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How would one compute the standard deviation of wind direction that can assume values between 0 and 360°? I have the wind information in u and v components and corresponding angle. Getting the average is possible to take the average of u and v and then compute the angle, while just averaging the angular information could result in averages of 180° when wind directions strays around 0°. If I took standard deviations of u and v, how would I have to compute them to get the standard deviation of the angle?

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    $\begingroup$ Circular measures of dispersion are not as intuitive as you might hope and are affected by whether you are just looking at angles or also at magnitudes. It is worth looking at en.wikipedia.org/wiki/… $\endgroup$ – Henry Dec 19 '19 at 14:14
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    $\begingroup$ Could you explain what a standard deviation of an angle might mean, given that the numerical measure of an angle is defined only up to an integral multiple of 360 degrees? $\endgroup$ – whuber Dec 19 '19 at 15:13
  • $\begingroup$ Sorry for my imprecise description. So basically I have 20Hz wind data and I want to plot the 10min average wind direction over time and have errorbars on it. To calculate those, I want to take the standard deviation - which is too large and wrong if wind direction values jump between 359 and 0, same for averaging. But the averaging issue can be dealt with by averaging wind in x and y directions and then compute the direction from them. I am not comfortable doing that with computing standard deviations from the wind components and go from there, not sure if that's allowed. $\endgroup$ – sfluck Dec 19 '19 at 15:52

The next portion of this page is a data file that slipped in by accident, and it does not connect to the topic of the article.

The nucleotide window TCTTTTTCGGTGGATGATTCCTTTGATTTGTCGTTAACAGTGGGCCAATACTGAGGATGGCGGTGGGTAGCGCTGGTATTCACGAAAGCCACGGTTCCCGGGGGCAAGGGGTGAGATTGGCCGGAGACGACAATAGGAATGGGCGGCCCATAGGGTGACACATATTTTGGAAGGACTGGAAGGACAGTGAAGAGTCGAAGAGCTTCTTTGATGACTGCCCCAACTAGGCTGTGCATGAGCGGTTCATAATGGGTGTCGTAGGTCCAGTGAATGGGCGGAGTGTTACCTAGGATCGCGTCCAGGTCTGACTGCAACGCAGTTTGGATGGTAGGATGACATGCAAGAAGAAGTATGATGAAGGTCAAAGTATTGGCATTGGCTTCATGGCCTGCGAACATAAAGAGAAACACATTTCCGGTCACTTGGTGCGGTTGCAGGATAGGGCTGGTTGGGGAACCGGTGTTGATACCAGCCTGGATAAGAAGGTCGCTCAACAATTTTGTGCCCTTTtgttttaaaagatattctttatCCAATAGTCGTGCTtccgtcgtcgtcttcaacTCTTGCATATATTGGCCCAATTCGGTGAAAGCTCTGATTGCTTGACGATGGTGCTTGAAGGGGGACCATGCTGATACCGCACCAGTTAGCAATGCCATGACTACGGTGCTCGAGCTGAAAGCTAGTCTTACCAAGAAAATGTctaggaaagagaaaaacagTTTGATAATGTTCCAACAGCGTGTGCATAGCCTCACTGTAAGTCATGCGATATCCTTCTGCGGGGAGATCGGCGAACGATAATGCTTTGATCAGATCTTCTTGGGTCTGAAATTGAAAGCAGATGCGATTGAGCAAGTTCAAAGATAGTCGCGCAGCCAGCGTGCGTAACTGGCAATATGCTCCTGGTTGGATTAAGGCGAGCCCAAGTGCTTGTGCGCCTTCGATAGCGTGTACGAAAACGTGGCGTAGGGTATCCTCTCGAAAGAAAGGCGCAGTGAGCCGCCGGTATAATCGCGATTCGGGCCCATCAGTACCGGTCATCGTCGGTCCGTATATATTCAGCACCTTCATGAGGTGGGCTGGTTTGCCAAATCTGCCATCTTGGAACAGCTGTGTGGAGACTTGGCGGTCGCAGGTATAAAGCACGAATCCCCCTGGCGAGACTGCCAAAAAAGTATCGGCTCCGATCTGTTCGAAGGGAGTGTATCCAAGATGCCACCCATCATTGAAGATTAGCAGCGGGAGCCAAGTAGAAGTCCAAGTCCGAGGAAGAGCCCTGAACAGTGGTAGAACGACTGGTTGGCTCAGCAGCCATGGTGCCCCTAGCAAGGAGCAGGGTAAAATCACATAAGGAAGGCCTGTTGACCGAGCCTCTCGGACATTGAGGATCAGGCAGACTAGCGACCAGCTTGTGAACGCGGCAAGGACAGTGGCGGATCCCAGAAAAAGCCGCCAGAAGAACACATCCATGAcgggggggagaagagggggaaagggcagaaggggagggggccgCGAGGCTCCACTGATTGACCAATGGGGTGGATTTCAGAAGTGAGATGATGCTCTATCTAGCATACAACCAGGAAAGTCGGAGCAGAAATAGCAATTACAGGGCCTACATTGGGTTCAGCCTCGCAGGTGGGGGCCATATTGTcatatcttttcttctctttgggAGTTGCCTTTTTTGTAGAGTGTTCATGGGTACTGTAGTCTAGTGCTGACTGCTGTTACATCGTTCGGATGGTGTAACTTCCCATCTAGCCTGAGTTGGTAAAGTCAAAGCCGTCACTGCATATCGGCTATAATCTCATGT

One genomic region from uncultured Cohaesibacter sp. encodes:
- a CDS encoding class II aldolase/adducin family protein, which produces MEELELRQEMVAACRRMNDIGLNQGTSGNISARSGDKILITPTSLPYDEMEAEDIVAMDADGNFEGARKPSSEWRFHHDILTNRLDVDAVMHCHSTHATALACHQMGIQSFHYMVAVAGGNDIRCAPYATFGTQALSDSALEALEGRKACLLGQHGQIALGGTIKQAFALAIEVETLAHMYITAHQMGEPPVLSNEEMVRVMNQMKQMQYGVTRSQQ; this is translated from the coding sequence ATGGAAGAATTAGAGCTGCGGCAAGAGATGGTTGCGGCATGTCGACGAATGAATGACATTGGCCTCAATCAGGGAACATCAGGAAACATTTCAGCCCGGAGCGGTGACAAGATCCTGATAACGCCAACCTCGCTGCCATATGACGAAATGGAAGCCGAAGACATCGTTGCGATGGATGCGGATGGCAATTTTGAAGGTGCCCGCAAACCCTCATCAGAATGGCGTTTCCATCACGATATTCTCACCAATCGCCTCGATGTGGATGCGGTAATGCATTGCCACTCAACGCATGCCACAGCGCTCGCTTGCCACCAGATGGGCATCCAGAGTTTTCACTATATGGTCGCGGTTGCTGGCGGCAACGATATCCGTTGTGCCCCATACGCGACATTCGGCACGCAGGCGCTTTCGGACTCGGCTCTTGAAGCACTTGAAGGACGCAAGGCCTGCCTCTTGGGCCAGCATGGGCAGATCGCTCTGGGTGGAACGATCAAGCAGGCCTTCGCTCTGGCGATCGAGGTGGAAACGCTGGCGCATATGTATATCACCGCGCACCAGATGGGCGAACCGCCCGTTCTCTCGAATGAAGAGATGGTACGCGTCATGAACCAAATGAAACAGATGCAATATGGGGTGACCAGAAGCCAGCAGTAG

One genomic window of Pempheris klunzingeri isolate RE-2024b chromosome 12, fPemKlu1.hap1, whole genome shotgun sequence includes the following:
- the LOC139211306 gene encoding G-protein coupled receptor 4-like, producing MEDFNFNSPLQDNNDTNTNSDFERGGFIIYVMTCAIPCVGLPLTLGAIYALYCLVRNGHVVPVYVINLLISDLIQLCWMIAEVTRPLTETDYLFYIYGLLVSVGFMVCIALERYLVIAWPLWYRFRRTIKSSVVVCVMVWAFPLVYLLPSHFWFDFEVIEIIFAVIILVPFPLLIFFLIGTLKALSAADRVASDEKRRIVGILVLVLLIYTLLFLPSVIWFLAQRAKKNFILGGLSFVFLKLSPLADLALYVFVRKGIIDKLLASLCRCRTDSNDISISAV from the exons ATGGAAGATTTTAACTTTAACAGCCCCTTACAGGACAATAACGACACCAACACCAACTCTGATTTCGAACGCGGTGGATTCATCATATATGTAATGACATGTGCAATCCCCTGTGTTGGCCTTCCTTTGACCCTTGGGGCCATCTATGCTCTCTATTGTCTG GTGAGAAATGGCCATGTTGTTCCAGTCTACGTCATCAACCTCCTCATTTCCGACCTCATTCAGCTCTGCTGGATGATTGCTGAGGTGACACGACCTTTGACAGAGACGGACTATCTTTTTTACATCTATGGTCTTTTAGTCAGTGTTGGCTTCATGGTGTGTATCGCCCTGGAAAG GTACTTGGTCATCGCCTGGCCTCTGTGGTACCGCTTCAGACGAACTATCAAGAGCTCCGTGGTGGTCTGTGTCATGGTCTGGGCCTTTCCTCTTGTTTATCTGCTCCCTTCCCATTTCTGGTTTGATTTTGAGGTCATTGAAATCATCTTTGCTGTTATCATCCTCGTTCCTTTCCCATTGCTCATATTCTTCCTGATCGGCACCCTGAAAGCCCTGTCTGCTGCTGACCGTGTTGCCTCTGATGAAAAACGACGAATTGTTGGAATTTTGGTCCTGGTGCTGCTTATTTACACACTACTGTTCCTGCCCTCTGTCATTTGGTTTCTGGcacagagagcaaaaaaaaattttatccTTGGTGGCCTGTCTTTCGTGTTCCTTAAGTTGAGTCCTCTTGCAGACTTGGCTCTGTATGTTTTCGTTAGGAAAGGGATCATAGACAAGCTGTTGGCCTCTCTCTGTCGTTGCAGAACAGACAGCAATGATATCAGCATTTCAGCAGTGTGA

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I had a similar problem and used Yamartino method: https://en.wikipedia.org/wiki/Yamartino_method which is one pass approximation for wind direction variation. in python it something like (the code is not optimised though):

from math import *
def yamartino(thetalist):
    s=0
    c=0
    n=0.0
    for theta in thetalist:
        s=s+sin(radians(theta))
        c=c+cos(radians(theta))
        n+=1
    s=s/n
    c=c/n
    eps=(1-(s**2+c**2))**0.5
    sigma=asin(eps)*(1+(2.0/3.0**0.5-1)*eps**3)
    return degrees(sigma)
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